The string quartet composition was created to commemorate the 75th Anniversary of Dumbarton Oaks, a building and grounds in Washington D.C. Much of the original property became a National Park, but the sizeable remainder was deeded to Harvard University and is now a research institute (primarily, but not exclusively, with respect to Byzantine and Pre-Columbian art and landscape and garden architecture), as well as a setting for concerts and lectures – and it has been the inspiration for several musical compositions, including by Stravinsky and Copland.
Shaw was the inaugural music fellow at Dumbarton Oaks in 2014-15. She wrote in a 2016 program note that she has always loved drawing the architecture around her, and that some of her lessons in musical composition were derived from these drawing exercises. In creating her “Plan & Elevation,” she returned to the idea of space and proportion. The composition’s title refers to the two ways of representing architecture: a birds-eye perspective (the “plan”), and a side view that shows the architecture’s height (the “elevation”).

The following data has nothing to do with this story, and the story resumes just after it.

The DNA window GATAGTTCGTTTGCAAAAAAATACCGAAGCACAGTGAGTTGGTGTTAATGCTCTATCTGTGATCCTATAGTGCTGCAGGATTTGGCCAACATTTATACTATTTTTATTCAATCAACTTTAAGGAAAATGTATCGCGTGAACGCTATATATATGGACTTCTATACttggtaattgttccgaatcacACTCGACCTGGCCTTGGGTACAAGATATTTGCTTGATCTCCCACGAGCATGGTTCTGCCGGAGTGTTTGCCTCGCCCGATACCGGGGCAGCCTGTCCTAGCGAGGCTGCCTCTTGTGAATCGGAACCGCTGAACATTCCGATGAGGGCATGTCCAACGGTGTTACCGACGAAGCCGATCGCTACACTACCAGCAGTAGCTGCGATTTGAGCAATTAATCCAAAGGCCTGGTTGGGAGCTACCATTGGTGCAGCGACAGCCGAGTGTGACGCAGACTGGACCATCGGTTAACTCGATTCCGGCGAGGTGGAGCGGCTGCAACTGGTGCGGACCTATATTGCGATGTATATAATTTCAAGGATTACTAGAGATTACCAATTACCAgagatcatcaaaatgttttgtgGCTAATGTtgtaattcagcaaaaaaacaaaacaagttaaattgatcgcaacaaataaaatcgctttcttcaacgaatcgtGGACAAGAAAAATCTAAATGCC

But Shaw’s piece is not focused on architectural buildings. Rather, it’s on areas of the property’s grounds, and spaces (e.g., garden spaces) particularly meaningful to her. The piece is divided into five parts: The Elipse, The Cutting Garden, The Herbaceous Border, The Orangery (an area enclosed by windows, to house more tender plants and to provide a quiet respite), and her favorite spot in the garden, The Beech Tree. The music is quiet and restrained, befitting places of contemplation or the simply enjoyment of nature. None of this background is referenced in a program note.
I don’t know whether Gold used the complete score for his ballet (the program does not indicate that Shaw’s piece is excerpted), but that doesn’t matter. What does is that Gold may be attempting here to apply the same sense of simplicity and quiet contemplation into his ballet. [I find support for this in photographs I’ve seen of earlier incarnations of the piece, taken in landscape settings – though these may have simply been available locations for photo shoots.]